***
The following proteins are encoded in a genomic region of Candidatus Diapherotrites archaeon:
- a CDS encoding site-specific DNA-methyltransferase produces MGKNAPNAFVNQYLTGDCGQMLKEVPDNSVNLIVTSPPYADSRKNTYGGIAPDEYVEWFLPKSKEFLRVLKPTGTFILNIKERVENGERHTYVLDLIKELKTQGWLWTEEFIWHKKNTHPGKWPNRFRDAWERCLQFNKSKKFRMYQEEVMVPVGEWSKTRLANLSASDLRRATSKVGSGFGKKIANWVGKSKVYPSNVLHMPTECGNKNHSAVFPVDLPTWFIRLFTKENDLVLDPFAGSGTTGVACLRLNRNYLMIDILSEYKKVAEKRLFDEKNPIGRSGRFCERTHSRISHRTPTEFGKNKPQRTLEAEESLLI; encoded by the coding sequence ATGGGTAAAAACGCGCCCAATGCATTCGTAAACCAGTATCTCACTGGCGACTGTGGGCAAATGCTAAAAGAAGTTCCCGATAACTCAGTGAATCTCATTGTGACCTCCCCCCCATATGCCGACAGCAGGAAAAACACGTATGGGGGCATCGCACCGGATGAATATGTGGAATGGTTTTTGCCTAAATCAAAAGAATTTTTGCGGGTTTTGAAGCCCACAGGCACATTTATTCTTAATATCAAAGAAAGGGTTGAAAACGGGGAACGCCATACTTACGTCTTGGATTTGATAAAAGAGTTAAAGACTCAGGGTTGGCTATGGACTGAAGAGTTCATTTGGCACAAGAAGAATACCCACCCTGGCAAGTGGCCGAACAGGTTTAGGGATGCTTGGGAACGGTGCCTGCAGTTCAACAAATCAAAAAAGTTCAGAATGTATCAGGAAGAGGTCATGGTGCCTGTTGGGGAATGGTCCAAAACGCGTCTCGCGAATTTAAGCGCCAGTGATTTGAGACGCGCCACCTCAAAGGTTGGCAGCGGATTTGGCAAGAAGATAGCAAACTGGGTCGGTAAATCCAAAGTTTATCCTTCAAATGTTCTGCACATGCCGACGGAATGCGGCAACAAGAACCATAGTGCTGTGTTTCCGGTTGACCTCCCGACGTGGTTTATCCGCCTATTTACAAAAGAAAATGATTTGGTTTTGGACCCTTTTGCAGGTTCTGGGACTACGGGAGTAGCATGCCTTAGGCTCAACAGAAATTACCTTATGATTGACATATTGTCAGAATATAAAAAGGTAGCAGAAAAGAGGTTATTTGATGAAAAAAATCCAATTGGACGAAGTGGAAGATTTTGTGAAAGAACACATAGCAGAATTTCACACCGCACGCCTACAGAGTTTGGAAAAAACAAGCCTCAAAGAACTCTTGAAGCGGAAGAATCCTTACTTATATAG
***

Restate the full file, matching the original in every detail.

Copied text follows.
The following proteins are encoded in a genomic region of Candidatus Diapherotrites archaeon:
- a CDS encoding site-specific DNA-methyltransferase produces MGKNAPNAFVNQYLTGDCGQMLKEVPDNSVNLIVTSPPYADSRKNTYGGIAPDEYVEWFLPKSKEFLRVLKPTGTFILNIKERVENGERHTYVLDLIKELKTQGWLWTEEFIWHKKNTHPGKWPNRFRDAWERCLQFNKSKKFRMYQEEVMVPVGEWSKTRLANLSASDLRRATSKVGSGFGKKIANWVGKSKVYPSNVLHMPTECGNKNHSAVFPVDLPTWFIRLFTKENDLVLDPFAGSGTTGVACLRLNRNYLMIDILSEYKKVAEKRLFDEKNPIGRSGRFCERTHSRISHRTPTEFGKNKPQRTLEAEESLLI; encoded by the coding sequence ATGGGTAAAAACGCGCCCAATGCATTCGTAAACCAGTATCTCACTGGCGACTGTGGGCAAATGCTAAAAGAAGTTCCCGATAACTCAGTGAATCTCATTGTGACCTCCCCCCCATATGCCGACAGCAGGAAAAACACGTATGGGGGCATCGCACCGGATGAATATGTGGAATGGTTTTTGCCTAAATCAAAAGAATTTTTGCGGGTTTTGAAGCCCACAGGCACATTTATTCTTAATATCAAAGAAAGGGTTGAAAACGGGGAACGCCATACTTACGTCTTGGATTTGATAAAAGAGTTAAAGACTCAGGGTTGGCTATGGACTGAAGAGTTCATTTGGCACAAGAAGAATACCCACCCTGGCAAGTGGCCGAACAGGTTTAGGGATGCTTGGGAACGGTGCCTGCAGTTCAACAAATCAAAAAAGTTCAGAATGTATCAGGAAGAGGTCATGGTGCCTGTTGGGGAATGGTCCAAAACGCGTCTCGCGAATTTAAGCGCCAGTGATTTGAGACGCGCCACCTCAAAGGTTGGCAGCGGATTTGGCAAGAAGATAGCAAACTGGGTCGGTAAATCCAAAGTTTATCCTTCAAATGTTCTGCACATGCCGACGGAATGCGGCAACAAGAACCATAGTGCTGTGTTTCCGGTTGACCTCCCGACGTGGTTTATCCGCCTATTTACAAAAGAAAATGATTTGGTTTTGGACCCTTTTGCAGGTTCTGGGACTACGGGAGTAGCATGCCTTAGGCTCAACAGAAATTACCTTATGATTGACATATTGTCAGAATATAAAAAGGTAGCAGAAAAGAGGTTATTTGATGAAAAAAATCCAATTGGACGAAGTGGAAGATTTTGTGAAAGAACACATAGCAGAATTTCACACCGCACGCCTACAGAGTTTGGAAAAAACAAGCCTCAAAGAACTCTTGAAGCGGAAGAATCCTTACTTATATAG